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Chart: The UK reaching pre-crisis GDP levels

Last week the UK Office for National Statistics announced that British GDP had reached its pre-crisis levels in the second quarter of 2014. However, in the context of long-term growth, the British performance is less impressive.

By: and Date: August 8, 2014 Topic: European Macroeconomics & Governance

Last week the UK Office for National Statistics announced that British GDP had reached its pre-crisis levels in the second quarter of 2014. As the figure above shows, in terms of year-on-year GDP growth rate, the UK has been one of the fastest growing Western European economies for the last year and a half and its growth has been accelerating. Germany, the second fastest growing economy, grows by 1% slower than the UK.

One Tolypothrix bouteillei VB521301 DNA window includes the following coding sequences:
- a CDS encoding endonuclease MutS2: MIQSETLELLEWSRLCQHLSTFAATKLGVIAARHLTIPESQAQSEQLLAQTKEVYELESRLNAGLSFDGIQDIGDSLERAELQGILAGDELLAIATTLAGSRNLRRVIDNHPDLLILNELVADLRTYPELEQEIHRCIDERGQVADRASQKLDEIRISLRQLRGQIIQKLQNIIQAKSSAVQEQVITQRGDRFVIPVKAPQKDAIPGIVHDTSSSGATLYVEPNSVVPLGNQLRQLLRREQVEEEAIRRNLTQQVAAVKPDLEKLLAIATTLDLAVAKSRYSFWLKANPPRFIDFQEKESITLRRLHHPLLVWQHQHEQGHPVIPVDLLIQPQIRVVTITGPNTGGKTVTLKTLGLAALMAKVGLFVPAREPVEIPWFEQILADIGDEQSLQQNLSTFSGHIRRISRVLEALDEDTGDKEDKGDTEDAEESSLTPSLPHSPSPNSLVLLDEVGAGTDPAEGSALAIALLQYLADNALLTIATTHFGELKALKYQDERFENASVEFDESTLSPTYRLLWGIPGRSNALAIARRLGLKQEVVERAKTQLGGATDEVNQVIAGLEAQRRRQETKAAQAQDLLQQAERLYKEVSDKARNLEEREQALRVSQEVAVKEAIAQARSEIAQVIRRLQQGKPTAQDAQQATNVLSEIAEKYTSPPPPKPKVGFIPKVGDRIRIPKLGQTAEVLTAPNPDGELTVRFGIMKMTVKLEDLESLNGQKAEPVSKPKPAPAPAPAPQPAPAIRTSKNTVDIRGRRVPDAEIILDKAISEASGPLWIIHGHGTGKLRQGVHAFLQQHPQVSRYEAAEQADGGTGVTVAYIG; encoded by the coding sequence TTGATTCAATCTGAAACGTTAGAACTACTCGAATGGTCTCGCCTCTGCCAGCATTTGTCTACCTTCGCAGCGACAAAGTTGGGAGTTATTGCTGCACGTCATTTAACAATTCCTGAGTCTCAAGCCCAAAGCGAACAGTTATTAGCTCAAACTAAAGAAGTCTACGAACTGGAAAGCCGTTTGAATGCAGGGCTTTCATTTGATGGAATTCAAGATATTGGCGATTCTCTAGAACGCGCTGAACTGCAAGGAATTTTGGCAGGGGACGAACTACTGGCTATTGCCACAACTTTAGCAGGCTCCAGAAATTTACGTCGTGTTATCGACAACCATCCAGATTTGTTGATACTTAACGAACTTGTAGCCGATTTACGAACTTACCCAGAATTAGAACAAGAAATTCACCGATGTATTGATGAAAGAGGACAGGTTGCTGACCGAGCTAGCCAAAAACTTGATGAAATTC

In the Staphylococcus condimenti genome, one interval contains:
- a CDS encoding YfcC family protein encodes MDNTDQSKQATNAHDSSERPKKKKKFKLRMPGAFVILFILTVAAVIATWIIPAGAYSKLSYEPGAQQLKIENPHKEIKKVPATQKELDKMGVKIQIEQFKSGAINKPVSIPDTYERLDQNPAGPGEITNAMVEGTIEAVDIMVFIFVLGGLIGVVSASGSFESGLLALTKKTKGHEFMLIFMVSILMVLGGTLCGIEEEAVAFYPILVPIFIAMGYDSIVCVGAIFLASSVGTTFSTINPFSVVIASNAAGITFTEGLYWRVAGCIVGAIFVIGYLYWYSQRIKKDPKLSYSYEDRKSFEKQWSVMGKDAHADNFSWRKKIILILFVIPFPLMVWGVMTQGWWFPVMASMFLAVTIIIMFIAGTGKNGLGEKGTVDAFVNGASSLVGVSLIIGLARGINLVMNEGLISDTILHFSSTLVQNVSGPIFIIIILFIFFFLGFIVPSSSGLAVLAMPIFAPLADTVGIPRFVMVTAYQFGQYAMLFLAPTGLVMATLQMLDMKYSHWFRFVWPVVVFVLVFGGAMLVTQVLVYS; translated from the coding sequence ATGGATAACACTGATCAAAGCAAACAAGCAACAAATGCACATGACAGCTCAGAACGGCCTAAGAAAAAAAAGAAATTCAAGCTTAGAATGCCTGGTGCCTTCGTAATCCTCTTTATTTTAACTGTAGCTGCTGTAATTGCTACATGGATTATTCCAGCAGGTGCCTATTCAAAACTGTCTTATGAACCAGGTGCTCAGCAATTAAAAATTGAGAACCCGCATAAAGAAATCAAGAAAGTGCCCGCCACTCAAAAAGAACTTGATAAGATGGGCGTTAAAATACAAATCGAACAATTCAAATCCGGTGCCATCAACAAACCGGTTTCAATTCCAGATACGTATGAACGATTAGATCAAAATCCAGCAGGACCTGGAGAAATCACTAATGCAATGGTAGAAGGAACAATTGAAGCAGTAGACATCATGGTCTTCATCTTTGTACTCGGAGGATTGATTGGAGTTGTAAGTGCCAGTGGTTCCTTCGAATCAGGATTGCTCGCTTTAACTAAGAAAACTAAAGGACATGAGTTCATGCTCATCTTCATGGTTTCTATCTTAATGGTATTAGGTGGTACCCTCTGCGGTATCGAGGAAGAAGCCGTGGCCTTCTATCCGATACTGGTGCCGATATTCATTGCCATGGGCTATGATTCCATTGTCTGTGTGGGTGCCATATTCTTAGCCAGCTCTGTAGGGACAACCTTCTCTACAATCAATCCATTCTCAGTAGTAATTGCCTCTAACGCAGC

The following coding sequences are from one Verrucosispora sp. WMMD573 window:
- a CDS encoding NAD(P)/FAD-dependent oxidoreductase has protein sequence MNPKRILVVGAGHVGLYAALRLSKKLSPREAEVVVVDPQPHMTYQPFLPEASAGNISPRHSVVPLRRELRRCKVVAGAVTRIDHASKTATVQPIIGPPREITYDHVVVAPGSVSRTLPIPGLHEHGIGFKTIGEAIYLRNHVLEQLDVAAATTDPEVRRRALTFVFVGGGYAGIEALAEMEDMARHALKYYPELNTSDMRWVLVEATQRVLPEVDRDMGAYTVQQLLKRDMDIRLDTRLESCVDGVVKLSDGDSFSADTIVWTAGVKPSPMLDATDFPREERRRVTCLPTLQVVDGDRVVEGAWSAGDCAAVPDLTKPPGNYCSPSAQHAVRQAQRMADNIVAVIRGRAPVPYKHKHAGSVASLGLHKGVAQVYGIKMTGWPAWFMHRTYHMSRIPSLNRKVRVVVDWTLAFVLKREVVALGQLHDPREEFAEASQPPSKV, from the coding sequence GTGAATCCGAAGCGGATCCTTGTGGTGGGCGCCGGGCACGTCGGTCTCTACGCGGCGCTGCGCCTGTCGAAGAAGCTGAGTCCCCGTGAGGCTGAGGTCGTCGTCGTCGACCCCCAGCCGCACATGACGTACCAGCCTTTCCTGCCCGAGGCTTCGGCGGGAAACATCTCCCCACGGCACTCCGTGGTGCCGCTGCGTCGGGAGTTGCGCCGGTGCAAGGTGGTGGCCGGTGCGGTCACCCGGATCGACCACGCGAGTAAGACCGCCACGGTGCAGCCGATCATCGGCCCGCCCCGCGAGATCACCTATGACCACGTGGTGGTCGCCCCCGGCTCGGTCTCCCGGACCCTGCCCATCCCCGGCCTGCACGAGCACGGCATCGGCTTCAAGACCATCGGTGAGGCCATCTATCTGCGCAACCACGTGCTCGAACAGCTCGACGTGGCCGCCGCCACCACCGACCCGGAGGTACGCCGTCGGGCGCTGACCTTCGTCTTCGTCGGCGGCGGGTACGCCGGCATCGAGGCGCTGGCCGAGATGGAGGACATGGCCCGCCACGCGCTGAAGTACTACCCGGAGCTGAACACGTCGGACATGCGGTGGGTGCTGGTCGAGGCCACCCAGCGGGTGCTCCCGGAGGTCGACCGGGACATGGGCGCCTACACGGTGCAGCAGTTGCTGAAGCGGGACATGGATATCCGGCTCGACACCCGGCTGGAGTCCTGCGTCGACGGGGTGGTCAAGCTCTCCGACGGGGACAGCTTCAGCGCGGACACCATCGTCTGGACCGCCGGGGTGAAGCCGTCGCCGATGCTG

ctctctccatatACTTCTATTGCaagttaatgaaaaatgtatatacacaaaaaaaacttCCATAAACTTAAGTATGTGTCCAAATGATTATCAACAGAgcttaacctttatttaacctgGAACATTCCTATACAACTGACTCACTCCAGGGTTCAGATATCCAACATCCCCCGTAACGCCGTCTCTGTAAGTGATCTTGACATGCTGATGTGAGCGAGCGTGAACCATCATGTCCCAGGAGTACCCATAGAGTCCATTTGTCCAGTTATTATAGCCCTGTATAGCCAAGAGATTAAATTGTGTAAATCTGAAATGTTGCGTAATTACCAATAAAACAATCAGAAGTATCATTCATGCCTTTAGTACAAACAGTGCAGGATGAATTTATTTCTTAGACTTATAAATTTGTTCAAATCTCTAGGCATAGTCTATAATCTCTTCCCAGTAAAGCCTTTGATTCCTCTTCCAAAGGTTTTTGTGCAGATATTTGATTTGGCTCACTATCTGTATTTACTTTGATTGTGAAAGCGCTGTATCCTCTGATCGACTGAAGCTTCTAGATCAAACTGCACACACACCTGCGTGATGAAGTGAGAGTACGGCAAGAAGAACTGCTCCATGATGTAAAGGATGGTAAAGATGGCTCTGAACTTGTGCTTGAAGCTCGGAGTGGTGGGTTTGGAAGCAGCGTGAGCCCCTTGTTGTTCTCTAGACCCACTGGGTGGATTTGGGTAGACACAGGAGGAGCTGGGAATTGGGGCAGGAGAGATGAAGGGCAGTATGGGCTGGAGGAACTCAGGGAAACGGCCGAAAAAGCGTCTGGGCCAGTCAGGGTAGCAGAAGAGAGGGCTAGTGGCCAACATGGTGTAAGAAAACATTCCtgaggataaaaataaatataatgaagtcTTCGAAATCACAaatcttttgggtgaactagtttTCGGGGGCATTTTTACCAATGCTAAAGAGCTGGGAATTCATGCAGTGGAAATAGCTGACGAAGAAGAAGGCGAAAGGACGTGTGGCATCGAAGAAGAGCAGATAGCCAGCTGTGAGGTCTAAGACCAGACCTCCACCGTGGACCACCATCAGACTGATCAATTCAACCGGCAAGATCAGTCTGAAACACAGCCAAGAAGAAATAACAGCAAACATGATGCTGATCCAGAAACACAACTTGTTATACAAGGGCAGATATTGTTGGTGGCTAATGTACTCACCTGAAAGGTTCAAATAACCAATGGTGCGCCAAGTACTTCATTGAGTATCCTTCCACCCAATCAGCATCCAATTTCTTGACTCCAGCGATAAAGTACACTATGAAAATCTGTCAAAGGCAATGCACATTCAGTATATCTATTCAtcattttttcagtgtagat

However, when put in a broader perspective, the UK economy still lags in comparison to other European economies. As the chart below shows, several of the major economies had already recovered to their pre-crisis GDP levels by the end of 2011, while the UK reached it only now. The reasons behind the British sluggish recovery could be many and their precise identification would require further analysis. However, in the context of long-term growth, the British performance is less impressive.


Note: GDP data for 2014Q2 was not yet available for the countries other than the UK at the time of publication.


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